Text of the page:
Colleagues and Friends,
The rapidly evolving COVID-19 epidemic is perhaps one of the greatest challenges we will face in our lifetime. I wanted to reach out to share that you, your family and your friends are in our thoughts during these uncertain times. Each day has brought new information to digest as we learn more about the impact of the novel coronavirus on our valued colleagues, the stakeholders we serve and indeed our nation.
Our top priority is the health and well-being of our students, faculty, staff and employees. We’ve put in place measures to keep those affiliated with AgriLife safe while also slowing the spread of the virus. We’ve encouraged remote work and put in place public health practices for those who must be present in the workplace. We’ve suspended all non-essential travel, and we’ve postponed events and large gatherings. We’re navigating this situation carefully.
While we may not be in our usual workplaces, we’re
still operational, still serving the state of Texas through our research and
extension that has been classified as essential. We still remain committed to
our 158-year land-grant origin. We are proud
of how the AgriLife community has responded to these challenging times.
AgriLife members are continuing to fulfill our mission
of education, research, extension and service—whether responding directly to
COVID-19, continuing to support those we serve,
or performing work that is required to sustain our long-term vision.
In a little over a week, the dedicated and resilient AgriLife community has:
- Adapted courses for remote learning so that students in the College of Agriculture and Life Sciences may continue progress toward their degree without interruption. To put it into perspective, over 1,250 sections for more than 460 courses were converted by over 330 instructors with help from support staff.
- Transformed AgriLife Extension’s typical face-to-face educational programming to an online format to continue to meet the needs of Texans from afar. Instructional offerings include resources on disaster, safety, preventive health, nutrition and activities for families staying home.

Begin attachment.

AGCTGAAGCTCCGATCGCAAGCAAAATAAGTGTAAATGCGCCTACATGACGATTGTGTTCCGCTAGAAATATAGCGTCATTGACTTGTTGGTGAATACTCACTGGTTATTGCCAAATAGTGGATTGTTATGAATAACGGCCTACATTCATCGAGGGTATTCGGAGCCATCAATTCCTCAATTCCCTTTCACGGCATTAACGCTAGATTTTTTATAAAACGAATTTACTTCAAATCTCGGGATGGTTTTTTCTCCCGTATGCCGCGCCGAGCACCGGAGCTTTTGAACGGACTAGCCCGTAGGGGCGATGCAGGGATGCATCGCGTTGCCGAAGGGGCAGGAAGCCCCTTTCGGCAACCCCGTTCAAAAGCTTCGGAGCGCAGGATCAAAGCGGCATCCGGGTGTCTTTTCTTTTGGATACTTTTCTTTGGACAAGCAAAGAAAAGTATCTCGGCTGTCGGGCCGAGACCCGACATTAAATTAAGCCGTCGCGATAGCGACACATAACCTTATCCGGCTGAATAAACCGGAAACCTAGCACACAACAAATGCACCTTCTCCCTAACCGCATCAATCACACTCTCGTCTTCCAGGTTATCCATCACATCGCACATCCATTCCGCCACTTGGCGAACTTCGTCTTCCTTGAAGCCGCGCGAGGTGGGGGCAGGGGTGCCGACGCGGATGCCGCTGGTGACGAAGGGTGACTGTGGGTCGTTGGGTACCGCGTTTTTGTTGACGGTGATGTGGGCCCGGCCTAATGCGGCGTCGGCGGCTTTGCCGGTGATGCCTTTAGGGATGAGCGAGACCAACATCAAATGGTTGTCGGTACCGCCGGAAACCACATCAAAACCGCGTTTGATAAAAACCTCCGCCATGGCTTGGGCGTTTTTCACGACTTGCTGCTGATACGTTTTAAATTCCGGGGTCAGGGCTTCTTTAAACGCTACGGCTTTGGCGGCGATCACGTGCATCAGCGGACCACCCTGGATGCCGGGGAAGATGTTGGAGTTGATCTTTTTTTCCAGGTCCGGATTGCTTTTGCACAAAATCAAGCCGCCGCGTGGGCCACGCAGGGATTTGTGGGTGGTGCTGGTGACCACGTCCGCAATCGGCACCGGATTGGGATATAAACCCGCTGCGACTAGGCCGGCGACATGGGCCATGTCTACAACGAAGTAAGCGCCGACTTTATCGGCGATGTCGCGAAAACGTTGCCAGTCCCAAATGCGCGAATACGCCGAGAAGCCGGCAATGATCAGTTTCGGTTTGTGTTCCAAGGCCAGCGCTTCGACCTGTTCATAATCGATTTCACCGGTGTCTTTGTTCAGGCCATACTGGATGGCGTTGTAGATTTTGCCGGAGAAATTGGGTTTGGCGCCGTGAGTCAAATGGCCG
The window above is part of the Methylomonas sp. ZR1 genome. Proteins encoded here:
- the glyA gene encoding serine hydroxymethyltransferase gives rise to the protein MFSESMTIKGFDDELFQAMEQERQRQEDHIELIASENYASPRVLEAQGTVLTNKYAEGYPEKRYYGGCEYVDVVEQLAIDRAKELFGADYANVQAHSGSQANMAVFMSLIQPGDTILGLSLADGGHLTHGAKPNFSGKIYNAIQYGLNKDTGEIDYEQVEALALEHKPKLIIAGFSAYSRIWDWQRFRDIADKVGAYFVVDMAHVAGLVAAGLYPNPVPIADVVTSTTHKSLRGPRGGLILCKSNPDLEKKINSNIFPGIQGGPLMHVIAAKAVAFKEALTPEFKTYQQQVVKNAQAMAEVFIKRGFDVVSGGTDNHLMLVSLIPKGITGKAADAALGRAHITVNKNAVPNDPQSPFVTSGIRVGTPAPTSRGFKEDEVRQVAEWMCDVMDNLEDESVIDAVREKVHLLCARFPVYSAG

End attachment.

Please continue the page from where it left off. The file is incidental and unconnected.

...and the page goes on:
- Found new ways to engage with Texans on social media. Texas 4-H created live virtual experience videos on their Facebook page for youth, with 25.6K total views in just four sessions, and Aggie Horticulture provided a Facebook live video on home gardening that was viewed more than 16,000 times and reached 33,126 people. These are just two in a long list of successful efforts.
- Mobilized Operation Face Mask to respond to the shortage of personal protection equipment across the state. Extension agents have enlisted 4-H members, 4-H Ambassadors, Healthy Texas Youth Ambassadors, Master Clothing Volunteers, and Master Wellness Volunteers in this endeavor. These groups are actively involved in producing homemade face masks meeting CDC guidelines requirements.
- Helped with disaster assessment and recovery. AgriLife Extension Disaster Assessment Recovery agents are actively sending updates about their counties to the Texas Division of Emergency Management State Operations Center, the state’s 24/7 warning point, while also keeping Texans informed with the latest on COVID-19 and disaster preparedness resources through texashelp.tamu.edu.
- Supported the Texas Division of Emergency Management (TDEM). Texas A&M Forest Service has worked alongside TDEM to organize and prepare shipments of personal protective equipment and other COVID-19 outbreak response items. The agency has also assembled team members across Texas to work with local responders in documenting COVID-19 incident activity and maintaining the status of resources and equipment at their districts.
- Supported animal health. Because animals need veterinary care no matter the circumstances of the world, the Texas A&M Veterinary Medical Diagnostic Laboratory (TVMDL) is maintaining its normal business operations and test turnaround times despite a limited number of staff in the workplace. Last week, TVMDL provided all the tests needed to help with the diagnosis and treatment of 3,140 sick animals.
- Collaborated to test whether compounds recently developed at AgriLife Research to target malaria, Chagas disease and tuberculosis will have activity against COVID-19.
- Continued time-sensitive studies at AgriLife Research centers across the state to advance understanding of nutritious foods, production sustainability, natural resource protection and the health of the population. COVID-19 has highlighted how important the entire ag value system is to the economy and to public well-being.
- Offered expertise on a number of topics and challenges related to COVID-19. Our experts are providing science-based advice on everything from the biology and detection of COVID-19, to concerns the virus poses for producers, to self-care tips for consumers in this “new normal.”
The responses enacted across our agencies in this short time have been extraordinary, but they represent a scratching of the surface and a glimpse of what is possible. We will accomplish much more together in the coming weeks, as we focus the full resources of Texas A&M AgriLife toward helping all Texas communities through the unique challenges presented by the novel coronavirus.
In closing, the AgriLife community is full of heroes that have risen to the occasion in these times of uncertainty. I encourage you to view this a short video about prevention tips that you can share with family, friends and colleagues. Please take care of yourselves and be well.
Patrick J. Stover, Ph.D.